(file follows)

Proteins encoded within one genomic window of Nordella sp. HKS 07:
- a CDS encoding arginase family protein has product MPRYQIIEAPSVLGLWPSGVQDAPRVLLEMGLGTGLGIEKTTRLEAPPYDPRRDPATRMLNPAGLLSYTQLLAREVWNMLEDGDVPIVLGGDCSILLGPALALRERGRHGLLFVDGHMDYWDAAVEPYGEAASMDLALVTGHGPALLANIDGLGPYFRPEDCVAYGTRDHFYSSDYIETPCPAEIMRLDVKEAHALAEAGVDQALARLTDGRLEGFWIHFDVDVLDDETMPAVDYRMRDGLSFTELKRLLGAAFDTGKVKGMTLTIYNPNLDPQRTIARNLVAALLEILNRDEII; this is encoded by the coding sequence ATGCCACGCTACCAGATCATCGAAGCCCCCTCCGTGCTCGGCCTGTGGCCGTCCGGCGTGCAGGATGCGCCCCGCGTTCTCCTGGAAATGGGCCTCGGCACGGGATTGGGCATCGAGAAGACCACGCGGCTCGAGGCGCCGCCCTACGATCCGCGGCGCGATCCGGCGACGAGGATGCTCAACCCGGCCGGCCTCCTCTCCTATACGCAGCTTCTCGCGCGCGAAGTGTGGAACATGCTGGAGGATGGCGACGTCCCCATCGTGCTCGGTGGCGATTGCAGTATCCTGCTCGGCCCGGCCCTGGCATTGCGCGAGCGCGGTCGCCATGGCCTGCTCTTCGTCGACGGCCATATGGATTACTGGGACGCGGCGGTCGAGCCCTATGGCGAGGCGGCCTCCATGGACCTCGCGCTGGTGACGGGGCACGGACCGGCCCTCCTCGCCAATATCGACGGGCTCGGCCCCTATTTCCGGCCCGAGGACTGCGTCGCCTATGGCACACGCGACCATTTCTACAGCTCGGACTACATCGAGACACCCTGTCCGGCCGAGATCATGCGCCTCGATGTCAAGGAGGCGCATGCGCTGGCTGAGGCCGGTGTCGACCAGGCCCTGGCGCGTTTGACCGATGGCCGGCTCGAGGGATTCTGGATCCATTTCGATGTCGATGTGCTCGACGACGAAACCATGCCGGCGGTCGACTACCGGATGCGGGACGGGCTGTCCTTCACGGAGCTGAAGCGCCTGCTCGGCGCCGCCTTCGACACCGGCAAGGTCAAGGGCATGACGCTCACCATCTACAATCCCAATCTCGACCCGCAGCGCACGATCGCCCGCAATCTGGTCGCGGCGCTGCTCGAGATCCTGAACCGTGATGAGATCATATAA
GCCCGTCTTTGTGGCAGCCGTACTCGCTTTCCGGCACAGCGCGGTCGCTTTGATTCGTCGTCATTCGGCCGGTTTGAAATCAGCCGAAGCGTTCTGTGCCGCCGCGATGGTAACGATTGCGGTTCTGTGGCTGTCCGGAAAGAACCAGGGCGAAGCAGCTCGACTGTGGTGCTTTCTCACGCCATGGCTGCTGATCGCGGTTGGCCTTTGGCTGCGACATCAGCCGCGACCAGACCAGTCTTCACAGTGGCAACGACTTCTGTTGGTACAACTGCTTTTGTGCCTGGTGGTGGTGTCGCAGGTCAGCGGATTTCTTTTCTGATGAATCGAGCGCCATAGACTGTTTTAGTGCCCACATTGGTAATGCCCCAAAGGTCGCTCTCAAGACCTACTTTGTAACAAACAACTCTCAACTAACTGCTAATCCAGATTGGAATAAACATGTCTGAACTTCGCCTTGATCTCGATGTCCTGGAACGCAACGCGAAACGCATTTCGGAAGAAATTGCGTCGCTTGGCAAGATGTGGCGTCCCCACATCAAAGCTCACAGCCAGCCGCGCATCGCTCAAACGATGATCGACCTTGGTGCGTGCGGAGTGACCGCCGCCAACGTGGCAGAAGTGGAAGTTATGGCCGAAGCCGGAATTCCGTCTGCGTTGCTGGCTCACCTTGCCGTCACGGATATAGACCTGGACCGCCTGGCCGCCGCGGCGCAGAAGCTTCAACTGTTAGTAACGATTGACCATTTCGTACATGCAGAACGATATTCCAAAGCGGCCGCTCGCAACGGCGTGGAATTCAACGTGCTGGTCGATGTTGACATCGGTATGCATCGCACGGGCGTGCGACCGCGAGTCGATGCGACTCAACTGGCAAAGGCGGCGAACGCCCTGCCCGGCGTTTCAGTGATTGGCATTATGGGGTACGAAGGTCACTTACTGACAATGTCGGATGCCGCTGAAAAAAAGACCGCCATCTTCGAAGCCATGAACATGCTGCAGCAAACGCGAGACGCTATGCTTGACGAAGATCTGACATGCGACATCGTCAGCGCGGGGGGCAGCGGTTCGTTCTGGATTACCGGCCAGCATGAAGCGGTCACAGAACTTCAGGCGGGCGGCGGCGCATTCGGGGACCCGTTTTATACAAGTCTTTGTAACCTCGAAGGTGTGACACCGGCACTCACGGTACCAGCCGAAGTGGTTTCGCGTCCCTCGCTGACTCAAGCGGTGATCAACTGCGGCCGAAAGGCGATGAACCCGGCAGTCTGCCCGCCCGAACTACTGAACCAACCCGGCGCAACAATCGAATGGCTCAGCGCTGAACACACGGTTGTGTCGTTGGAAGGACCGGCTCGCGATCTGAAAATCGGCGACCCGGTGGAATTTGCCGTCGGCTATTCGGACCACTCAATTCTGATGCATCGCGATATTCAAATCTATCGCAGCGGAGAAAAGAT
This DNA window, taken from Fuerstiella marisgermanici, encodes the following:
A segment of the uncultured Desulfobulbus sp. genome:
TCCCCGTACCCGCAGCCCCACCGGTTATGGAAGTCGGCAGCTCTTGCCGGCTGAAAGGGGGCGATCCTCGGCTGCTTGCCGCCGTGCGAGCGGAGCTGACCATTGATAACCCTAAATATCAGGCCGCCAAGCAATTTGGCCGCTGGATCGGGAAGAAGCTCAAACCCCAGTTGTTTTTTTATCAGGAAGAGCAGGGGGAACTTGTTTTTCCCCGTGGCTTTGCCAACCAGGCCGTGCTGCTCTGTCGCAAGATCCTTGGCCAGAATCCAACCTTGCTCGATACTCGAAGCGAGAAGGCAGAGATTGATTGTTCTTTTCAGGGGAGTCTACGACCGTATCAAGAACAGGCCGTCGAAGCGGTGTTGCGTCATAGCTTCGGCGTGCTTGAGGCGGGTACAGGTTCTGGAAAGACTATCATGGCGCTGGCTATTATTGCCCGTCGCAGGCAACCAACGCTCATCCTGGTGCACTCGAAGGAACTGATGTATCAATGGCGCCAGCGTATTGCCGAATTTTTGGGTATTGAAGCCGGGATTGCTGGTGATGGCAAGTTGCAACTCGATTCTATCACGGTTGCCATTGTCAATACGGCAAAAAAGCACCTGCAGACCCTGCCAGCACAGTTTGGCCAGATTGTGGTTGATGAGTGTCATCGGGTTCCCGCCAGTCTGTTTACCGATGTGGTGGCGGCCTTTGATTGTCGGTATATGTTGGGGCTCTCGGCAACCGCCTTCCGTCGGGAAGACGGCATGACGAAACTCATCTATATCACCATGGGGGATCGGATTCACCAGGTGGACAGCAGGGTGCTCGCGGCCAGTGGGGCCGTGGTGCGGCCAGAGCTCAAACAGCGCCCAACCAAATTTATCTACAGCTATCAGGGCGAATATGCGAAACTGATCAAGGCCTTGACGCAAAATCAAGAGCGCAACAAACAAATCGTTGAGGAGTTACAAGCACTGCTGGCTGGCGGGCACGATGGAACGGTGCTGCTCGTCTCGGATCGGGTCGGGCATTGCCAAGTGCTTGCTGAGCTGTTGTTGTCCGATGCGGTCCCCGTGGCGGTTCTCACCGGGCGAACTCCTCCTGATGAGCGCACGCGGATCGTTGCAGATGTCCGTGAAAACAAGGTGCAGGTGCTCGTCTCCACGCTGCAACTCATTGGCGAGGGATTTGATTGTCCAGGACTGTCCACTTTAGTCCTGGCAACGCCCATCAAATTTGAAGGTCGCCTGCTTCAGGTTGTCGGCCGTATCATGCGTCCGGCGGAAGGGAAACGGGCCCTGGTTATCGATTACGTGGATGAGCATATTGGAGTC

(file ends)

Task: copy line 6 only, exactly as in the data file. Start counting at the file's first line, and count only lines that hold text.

TCCCCGTACCCGCAGCCCCACCGGTTATGGAAGTCGGCAGCTCTTGCCGGCTGAAAGGGGGCGATCCTCGGCTGCTTGCCGCCGTGCGAGCGGAGCTGACCATTGATAACCCTAAATATCAGGCCGCCAAGCAATTTGGCCGCTGGATCGGGAAGAAGCTCAAACCCCAGTTGTTTTTTTATCAGGAAGAGCAGGGGGAACTTGTTTTTCCCCGTGGCTTTGCCAACCAGGCCGTGCTGCTCTGTCGCAAGATCCTTGGCCAGAATCCAACCTTGCTCGATACTCGAAGCGAGAAGGCAGAGATTGATTGTTCTTTTCAGGGGAGTCTACGACCGTATCAAGAACAGGCCGTCGAAGCGGTGTTGCGTCATAGCTTCGGCGTGCTTGAGGCGGGTACAGGTTCTGGAAAGACTATCATGGCGCTGGCTATTATTGCCCGTCGCAGGCAACCAACGCTCATCCTGGTGCACTCGAAGGAACTGATGTATCAATGGCGCCAGCGTATTGCCGAATTTTTGGGTATTGAAGCCGGGATTGCTGGTGATGGCAAGTTGCAACTCGATTCTATCACGGTTGCCATTGTCAATACGGCAAAAAAGCACCTGCAGACCCTGCCAGCACAGTTTGGCCAGATTGTGGTTGATGAGTGTCATCGGGTTCCCGCCAGTCTGTTTACCGATGTGGTGGCGGCCTTTGATTGTCGGTATATGTTGGGGCTCTCGGCAACCGCCTTCCGTCGGGAAGACGGCATGACGAAACTCATCTATATCACCATGGGGGATCGGATTCACCAGGTGGACAGCAGGGTGCTCGCGGCCAGTGGGGCCGTGGTGCGGCCAGAGCTCAAACAGCGCCCAACCAAATTTATCTACAGCTATCAGGGCGAATATGCGAAACTGATCAAGGCCTTGACGCAAAATCAAGAGCGCAACAAACAAATCGTTGAGGAGTTACAAGCACTGCTGGCTGGCGGGCACGATGGAACGGTGCTGCTCGTCTCGGATCGGGTCGGGCATTGCCAAGTGCTTGCTGAGCTGTTGTTGTCCGATGCGGTCCCCGTGGCGGTTCTCACCGGGCGAACTCCTCCTGATGAGCGCACGCGGATCGTTGCAGATGTCCGTGAAAACAAGGTGCAGGTGCTCGTCTCCACGCTGCAACTCATTGGCGAGGGATTTGATTGTCCAGGACTGTCCACTTTAGTCCTGGCAACGCCCATCAAATTTGAAGGTCGCCTGCTTCAGGTTGTCGGCCGTATCATGCGTCCGGCGGAAGGGAAACGGGCCCTGGTTATCGATTACGTGGATGAGCATATTGGAGTC